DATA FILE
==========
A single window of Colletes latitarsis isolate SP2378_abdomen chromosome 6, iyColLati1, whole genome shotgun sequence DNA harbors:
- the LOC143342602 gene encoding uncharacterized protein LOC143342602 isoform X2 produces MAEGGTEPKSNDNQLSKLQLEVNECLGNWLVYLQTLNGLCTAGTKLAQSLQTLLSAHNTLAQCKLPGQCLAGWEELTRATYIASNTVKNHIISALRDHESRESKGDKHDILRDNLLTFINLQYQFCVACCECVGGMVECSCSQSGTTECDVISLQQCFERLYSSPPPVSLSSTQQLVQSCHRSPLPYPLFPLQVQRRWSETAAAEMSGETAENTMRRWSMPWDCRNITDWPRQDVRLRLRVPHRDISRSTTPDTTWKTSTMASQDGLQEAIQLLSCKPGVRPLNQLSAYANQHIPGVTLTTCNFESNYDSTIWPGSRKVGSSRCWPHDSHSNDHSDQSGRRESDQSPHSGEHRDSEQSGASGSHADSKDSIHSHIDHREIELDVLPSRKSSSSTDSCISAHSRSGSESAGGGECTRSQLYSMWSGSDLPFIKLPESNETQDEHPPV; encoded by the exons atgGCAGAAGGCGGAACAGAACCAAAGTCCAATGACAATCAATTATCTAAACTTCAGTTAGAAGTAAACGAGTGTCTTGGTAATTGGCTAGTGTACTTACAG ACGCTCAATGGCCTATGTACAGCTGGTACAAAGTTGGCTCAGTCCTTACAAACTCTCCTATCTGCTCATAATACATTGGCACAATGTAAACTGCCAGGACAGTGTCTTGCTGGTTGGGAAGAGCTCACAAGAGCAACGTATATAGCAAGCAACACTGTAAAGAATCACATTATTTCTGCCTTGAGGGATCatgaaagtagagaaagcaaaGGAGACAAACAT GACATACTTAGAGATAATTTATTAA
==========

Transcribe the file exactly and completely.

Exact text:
A single window of Colletes latitarsis isolate SP2378_abdomen chromosome 6, iyColLati1, whole genome shotgun sequence DNA harbors:
- the LOC143342602 gene encoding uncharacterized protein LOC143342602 isoform X2 produces MAEGGTEPKSNDNQLSKLQLEVNECLGNWLVYLQTLNGLCTAGTKLAQSLQTLLSAHNTLAQCKLPGQCLAGWEELTRATYIASNTVKNHIISALRDHESRESKGDKHDILRDNLLTFINLQYQFCVACCECVGGMVECSCSQSGTTECDVISLQQCFERLYSSPPPVSLSSTQQLVQSCHRSPLPYPLFPLQVQRRWSETAAAEMSGETAENTMRRWSMPWDCRNITDWPRQDVRLRLRVPHRDISRSTTPDTTWKTSTMASQDGLQEAIQLLSCKPGVRPLNQLSAYANQHIPGVTLTTCNFESNYDSTIWPGSRKVGSSRCWPHDSHSNDHSDQSGRRESDQSPHSGEHRDSEQSGASGSHADSKDSIHSHIDHREIELDVLPSRKSSSSTDSCISAHSRSGSESAGGGECTRSQLYSMWSGSDLPFIKLPESNETQDEHPPV; encoded by the exons atgGCAGAAGGCGGAACAGAACCAAAGTCCAATGACAATCAATTATCTAAACTTCAGTTAGAAGTAAACGAGTGTCTTGGTAATTGGCTAGTGTACTTACAG ACGCTCAATGGCCTATGTACAGCTGGTACAAAGTTGGCTCAGTCCTTACAAACTCTCCTATCTGCTCATAATACATTGGCACAATGTAAACTGCCAGGACAGTGTCTTGCTGGTTGGGAAGAGCTCACAAGAGCAACGTATATAGCAAGCAACACTGTAAAGAATCACATTATTTCTGCCTTGAGGGATCatgaaagtagagaaagcaaaGGAGACAAACAT GACATACTTAGAGATAATTTATTAA